For those who need a quick and easy recap of all the main events that took place in the oil and gas services sector, here it is courtesy of Credit Suisse's James Wicklung who present the various "things we've learned this week."
The Libertarian Party has seen a sustained surge of new members joining, with first-time registrants in May on pace to increase 20-fold over the same period from last year.
April is the most important revenue month for states because it contains the tax filing deadline and taxpayers tend to wait until the last minute to pay any taxes that may be owed from the prior year. This April, personal income tax revenue fell by an average of 9.88 percent compared to the same period last year in the 32 states for which Reuters has data (Puerto Rico as well). Due to the drop in income taxes, and April being near the end of the fiscal year for many states, states that were depending on a strong inflow of revenues in April are now left scrambling to fill budget gaps.
A buck’s a buck, or is it?!
Since the turn of this century, debt-financed share buybacks have severely tested the character of those charged with growing publicly-traded U.S. firms. Should she ignore the potential for further QE-financed share buybacks to exact more untold economic damage, it would be akin to intentionally corrupting Corporate America. The time, though, has come for these wayward companies’ banker and enabler, the Fed, to hold the line, no matter how difficult the next inevitable test of their character may prove to be. It’s time for the Fed to defend the entire Union and end a civil war that pits a chosen few against the economic freedom of the many.
Today’s presidential hopefuls must jump through a series of hoops aimed at selecting the candidates best suited to serve the interests of the American police state. Candidates who are anti-war, anti-militarization, anti-Big Money, pro-Constitution, pro-individual freedom and unabashed advocates for the citizenry need not apply. The carefully crafted spectacle of the presidential election with its nail-biting primaries, mud-slinging debates, caucuses, super-delegates, popular votes and electoral colleges has become a fool-proof exercise in how to persuade a gullible citizenry into believing that their votes matter. Yet no matter how many Americans go to the polls on November 8, “we the people” will not be selecting the nation’s next president.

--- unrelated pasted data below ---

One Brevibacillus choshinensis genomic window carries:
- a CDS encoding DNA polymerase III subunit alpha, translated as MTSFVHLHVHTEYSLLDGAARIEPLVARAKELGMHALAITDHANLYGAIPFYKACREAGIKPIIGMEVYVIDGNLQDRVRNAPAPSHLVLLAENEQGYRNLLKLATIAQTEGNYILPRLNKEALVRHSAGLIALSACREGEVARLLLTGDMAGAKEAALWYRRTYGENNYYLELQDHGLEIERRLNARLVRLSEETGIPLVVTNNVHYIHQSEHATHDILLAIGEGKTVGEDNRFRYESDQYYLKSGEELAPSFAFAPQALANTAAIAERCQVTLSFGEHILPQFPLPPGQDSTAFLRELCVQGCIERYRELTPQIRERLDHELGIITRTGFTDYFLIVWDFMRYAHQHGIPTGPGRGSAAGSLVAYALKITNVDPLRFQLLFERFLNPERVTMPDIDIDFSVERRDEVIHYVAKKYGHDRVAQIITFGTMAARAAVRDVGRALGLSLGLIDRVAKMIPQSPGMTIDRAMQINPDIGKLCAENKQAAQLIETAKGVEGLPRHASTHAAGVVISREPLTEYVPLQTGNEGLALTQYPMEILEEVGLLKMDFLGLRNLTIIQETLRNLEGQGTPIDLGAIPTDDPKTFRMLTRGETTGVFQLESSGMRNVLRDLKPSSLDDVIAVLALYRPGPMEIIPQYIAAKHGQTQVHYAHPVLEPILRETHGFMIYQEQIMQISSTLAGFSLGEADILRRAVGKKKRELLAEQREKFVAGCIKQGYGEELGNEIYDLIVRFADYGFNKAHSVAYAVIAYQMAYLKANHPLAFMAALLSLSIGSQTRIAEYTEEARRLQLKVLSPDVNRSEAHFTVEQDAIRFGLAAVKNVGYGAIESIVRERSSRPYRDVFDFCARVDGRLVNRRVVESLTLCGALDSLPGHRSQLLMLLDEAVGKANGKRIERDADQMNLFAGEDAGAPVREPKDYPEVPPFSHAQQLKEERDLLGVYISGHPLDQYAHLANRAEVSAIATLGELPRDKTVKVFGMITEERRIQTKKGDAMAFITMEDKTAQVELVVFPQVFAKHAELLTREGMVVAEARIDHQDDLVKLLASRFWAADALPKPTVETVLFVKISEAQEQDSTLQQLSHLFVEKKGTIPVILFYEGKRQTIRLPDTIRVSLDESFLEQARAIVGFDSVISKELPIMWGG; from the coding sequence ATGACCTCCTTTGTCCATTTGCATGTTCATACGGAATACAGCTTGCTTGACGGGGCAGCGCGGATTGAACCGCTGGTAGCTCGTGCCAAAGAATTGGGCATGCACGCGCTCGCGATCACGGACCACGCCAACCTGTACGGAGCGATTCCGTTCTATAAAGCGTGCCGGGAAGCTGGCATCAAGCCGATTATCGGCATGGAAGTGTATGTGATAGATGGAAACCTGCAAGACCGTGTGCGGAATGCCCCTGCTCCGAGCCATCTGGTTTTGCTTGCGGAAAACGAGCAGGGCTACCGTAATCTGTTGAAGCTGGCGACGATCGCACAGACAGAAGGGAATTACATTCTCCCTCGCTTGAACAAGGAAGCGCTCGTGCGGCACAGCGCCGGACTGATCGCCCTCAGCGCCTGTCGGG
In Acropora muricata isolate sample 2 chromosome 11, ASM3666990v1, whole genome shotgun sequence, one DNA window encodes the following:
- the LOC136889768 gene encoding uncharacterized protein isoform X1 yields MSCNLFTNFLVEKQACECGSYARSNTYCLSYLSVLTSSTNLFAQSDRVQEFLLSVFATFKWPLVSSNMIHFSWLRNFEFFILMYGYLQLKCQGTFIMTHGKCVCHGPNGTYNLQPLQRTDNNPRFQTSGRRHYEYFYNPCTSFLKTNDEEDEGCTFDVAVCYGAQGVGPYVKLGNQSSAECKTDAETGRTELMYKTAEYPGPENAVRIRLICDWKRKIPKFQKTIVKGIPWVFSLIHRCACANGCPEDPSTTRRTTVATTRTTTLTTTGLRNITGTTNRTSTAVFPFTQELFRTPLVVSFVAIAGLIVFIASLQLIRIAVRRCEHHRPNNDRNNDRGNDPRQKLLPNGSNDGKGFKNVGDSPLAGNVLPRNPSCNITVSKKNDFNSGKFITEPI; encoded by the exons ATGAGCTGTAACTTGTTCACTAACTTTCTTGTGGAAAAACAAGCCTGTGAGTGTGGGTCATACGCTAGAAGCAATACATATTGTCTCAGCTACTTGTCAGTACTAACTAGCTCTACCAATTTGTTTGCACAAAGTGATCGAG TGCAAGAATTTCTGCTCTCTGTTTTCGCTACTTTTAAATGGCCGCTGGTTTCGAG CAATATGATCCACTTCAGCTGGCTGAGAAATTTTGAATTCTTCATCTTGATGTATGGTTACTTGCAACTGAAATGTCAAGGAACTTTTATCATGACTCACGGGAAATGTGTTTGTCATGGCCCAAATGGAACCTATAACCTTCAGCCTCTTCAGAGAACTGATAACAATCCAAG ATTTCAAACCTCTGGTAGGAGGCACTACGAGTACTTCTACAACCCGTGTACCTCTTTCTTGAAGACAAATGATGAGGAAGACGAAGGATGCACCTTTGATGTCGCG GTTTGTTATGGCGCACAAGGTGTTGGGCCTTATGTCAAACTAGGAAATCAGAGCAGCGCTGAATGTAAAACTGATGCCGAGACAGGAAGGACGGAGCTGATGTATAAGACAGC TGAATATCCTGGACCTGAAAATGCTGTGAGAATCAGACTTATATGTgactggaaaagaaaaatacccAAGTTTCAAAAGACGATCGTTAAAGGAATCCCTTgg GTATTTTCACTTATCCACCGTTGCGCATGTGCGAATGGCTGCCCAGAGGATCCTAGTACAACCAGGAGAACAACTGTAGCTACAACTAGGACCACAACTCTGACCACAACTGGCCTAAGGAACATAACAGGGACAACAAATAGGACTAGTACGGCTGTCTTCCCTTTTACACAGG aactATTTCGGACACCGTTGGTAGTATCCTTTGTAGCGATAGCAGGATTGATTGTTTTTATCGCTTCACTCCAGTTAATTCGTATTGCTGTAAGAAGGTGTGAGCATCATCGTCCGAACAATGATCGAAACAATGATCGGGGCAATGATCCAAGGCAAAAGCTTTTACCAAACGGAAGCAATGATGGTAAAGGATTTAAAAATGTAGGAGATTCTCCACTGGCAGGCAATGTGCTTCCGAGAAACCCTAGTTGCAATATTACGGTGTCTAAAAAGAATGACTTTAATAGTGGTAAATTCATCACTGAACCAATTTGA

In Chicago, where homicides are out of control and estimated to top 550 in 2016 (the most since 2012), police are so desperate to correct the problem that they are throwing good old fashioned police work to the wind, and turning to 'Minority Report'-esque algorithms to do the work for them.
This past Thursday marked the one-year anniversary of the US stock market’s death when stocks saw their last high. Market bulls have spent a year looking like the walking dead. They’ve tried to push back up to that distant high that means new life several times, but each time the market falls into a pit again to where the market is once again lower than it was a year ago. These are the last gasps of a stock market (and economy) that is struggling to rise again, which it simply cannot do now that QE has been turned off and the oxygen tank of zero interest is being slowly turned down.